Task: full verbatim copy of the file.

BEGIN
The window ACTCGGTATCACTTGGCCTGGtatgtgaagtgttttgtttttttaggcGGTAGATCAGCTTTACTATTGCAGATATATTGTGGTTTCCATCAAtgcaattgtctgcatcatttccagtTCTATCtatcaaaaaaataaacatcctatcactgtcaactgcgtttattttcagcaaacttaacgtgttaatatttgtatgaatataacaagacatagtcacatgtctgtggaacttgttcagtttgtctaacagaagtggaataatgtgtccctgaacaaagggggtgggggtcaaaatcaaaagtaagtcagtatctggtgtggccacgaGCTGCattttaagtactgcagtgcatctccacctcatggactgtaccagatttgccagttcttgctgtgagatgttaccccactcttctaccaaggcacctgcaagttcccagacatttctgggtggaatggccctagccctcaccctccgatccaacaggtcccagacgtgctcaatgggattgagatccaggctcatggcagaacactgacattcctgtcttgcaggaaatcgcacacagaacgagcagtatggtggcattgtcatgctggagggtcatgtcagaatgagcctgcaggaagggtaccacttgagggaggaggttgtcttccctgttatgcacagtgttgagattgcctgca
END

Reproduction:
The window ACTCGGTATCACTTGGCCTGGtatgtgaagtgttttgtttttttaggcGGTAGATCAGCTTTACTATTGCAGATATATTGTGGTTTCCATCAAtgcaattgtctgcatcatttccagtTCTATCtatcaaaaaaataaacatcctatcactgtcaactgcgtttattttcagcaaacttaacgtgttaatatttgtatgaatataacaagacatagtcacatgtctgtggaacttgttcagtttgtctaacagaagtggaataatgtgtccctgaacaaagggggtgggggtcaaaatcaaaagtaagtcagtatctggtgtggccacgaGCTGCattttaagtactgcagtgcatctccacctcatggactgtaccagatttgccagttcttgctgtgagatgttaccccactcttctaccaaggcacctgcaagttcccagacatttctgggtggaatggccctagccctcaccctccgatccaacaggtcccagacgtgctcaatgggattgagatccaggctcatggcagaacactgacattcctgtcttgcaggaaatcgcacacagaacgagcagtatggtggcattgtcatgctggagggtcatgtcagaatgagcctgcaggaagggtaccacttgagggaggaggttgtcttccctgttatgcacagtgttgagattgcctgca